3D-bioprinted eye tissue will help researchers understand blinding diseases
Researchers from the National Eye Institute used 3D bioprinting to create eye tissue that will help them understand the mechanisms of blinding diseases.
Under the National Health Institute, NEI reserachers printed a combination of cells that form the outer blood-retina barrier—eye tissue that supports the retina's light-sensing photoreceptors. The method makes it possible to research age-related macular degeneration and other degenerative retinal illnesses using a theoretically limitless supply of patient-derived tissue (AMD), according to the press release.
"We know that AMD starts in the outer blood-retina barrier," said Kapil Bharti, Ph.D., who heads the NEI Section on Ocular and Stem Cell Translational Research. "However, mechanisms of AMD initiation and progression to advanced dry and wet stages remain poorly understood due to the lack of physiologically relevant human models."
How was the process?
Bharti and colleagues used a hydrogel to mix three immature choroidal cell types: pericytes and endothelial cells, which are important components of capillaries, and fibroblasts, which give tissues structure. The gel was then printed on a biodegradable scaffold by the scientists. The cells began to grow into a dense capillary network within days.
On the ninth day, the researchers implanted cells from the retinal pigment epithelium on the other side of the scaffold. On day 42, the printed tissue was fully developed.
According to tissue investigations, genetic tests, and functional analysis, the printed tissue resembled the natural outer blood-retina barrier in appearance and behavior. Under conditions of generated stress, printed tissue displayed early AMD characteristics, such as drusen deposits beneath the RPE, and advanced to late dry-stage AMD, where tissue deterioration was seen.
Low oxygen levels caused a wet AMD-like look with choroidal vascular hyperproliferation that moved into the sub-RPE zone. When used to treat AMD, anti-VEGF medications slowed the formation and migration of blood vessels while also improving tissue shape.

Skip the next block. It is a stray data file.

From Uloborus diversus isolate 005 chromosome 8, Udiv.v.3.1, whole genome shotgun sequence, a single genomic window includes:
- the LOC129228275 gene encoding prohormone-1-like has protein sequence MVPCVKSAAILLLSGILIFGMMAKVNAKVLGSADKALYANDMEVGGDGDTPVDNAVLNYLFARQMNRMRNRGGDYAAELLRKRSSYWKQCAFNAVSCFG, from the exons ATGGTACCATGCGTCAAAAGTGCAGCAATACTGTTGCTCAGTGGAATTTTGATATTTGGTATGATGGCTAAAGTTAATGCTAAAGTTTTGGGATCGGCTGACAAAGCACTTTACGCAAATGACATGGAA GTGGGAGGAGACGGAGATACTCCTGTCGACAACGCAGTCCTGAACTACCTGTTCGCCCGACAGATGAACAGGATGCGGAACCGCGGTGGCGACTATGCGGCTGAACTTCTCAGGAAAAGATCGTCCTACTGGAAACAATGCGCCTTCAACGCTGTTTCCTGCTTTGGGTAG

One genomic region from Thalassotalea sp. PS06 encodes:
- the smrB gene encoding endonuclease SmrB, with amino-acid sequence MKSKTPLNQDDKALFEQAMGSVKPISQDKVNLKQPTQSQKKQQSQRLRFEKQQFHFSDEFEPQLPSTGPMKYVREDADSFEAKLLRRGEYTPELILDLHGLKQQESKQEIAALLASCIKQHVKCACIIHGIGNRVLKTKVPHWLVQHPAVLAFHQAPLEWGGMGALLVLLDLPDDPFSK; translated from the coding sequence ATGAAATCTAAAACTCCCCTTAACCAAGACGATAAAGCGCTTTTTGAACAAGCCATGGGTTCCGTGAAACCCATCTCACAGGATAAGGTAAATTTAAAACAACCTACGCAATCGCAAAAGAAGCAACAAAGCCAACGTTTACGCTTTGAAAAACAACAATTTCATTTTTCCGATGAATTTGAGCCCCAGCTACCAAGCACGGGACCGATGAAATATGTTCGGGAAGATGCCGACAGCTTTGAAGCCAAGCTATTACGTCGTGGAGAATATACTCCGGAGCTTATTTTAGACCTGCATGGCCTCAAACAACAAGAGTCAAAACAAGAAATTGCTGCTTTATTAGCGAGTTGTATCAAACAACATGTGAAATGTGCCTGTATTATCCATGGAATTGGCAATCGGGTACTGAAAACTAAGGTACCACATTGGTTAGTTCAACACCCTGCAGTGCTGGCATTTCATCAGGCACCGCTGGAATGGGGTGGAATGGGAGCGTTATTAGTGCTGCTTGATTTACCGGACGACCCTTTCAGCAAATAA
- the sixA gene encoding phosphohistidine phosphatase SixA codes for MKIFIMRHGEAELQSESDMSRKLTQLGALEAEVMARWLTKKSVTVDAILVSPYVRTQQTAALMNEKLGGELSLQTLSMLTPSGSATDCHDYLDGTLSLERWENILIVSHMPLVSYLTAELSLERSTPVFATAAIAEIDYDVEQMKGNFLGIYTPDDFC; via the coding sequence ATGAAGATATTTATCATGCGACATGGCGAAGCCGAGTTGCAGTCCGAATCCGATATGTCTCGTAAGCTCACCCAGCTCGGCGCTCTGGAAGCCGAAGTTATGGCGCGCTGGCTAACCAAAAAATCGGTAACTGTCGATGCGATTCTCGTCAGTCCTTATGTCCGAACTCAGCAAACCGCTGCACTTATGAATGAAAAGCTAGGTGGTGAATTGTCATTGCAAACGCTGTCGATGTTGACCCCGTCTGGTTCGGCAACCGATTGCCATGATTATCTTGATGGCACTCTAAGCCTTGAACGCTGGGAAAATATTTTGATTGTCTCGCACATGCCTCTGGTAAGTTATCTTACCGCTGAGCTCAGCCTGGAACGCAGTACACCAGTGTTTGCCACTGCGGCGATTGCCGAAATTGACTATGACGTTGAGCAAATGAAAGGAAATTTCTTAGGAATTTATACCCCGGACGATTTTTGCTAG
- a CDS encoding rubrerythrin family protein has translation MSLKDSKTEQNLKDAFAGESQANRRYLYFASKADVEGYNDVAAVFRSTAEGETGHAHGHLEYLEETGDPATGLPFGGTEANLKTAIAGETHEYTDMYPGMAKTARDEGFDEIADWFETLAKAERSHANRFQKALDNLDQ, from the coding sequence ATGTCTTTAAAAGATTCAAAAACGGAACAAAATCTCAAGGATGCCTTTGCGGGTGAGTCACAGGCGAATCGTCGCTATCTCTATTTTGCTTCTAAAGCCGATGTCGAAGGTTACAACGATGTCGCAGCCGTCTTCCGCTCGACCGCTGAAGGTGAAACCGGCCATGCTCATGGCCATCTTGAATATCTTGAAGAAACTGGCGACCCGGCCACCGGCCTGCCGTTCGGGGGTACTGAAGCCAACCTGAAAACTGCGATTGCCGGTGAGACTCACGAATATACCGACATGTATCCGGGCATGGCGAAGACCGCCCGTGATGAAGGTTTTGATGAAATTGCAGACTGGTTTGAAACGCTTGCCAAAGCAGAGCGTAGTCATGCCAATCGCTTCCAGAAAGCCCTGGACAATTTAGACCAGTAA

"By printing cells, we're facilitating the exchange of cellular cues that are necessary for normal outer blood-retina barrier anatomy," said Bharti. "For example, the presence of RPE cells induces gene expression changes in fibroblasts that contribute to the formation of Bruch's membrane – something that was suggested many years ago but wasn't proven until our model."
The blood-retina barrier tissues were biofabricated "in-a-well" by co-author Marc Ferrer, Ph.D., director of the 3D Tissue Bioprinting Laboratory at the National Center for Advancing Translational Sciences of the National Institutes of Health.
"Our collaborative efforts have resulted in very relevant retina tissue models of degenerative eye diseases," Ferrer said. "Such tissue models have many potential uses in translational applications, including therapeutics development."
To further mimic genuine tissue, Bharti and colleagues are experimenting with adding additional cell types to the printing process, such as immune cells. These models of the blood-retina barrier will be used to study AMD.
The study was published in Nature on December 23.
We engineered a 3D outer-blood-retina-barrier (3D-oBRB) with a fully polarized retinal pigment epithelium (RPE) monolayer on top of a Bruch's membrane and a fenestrated choriocapillaris network. This 3D-oBRB tissue faithfully recapitulates RPE– choriocapillaris interactions, dry age-related macular degeneration (AMD) phenotypes (including sub-RPE drusen deposits and choriocapillaris degeneration) and the wet AMD phenotype of choriocapillaris neovascularization.
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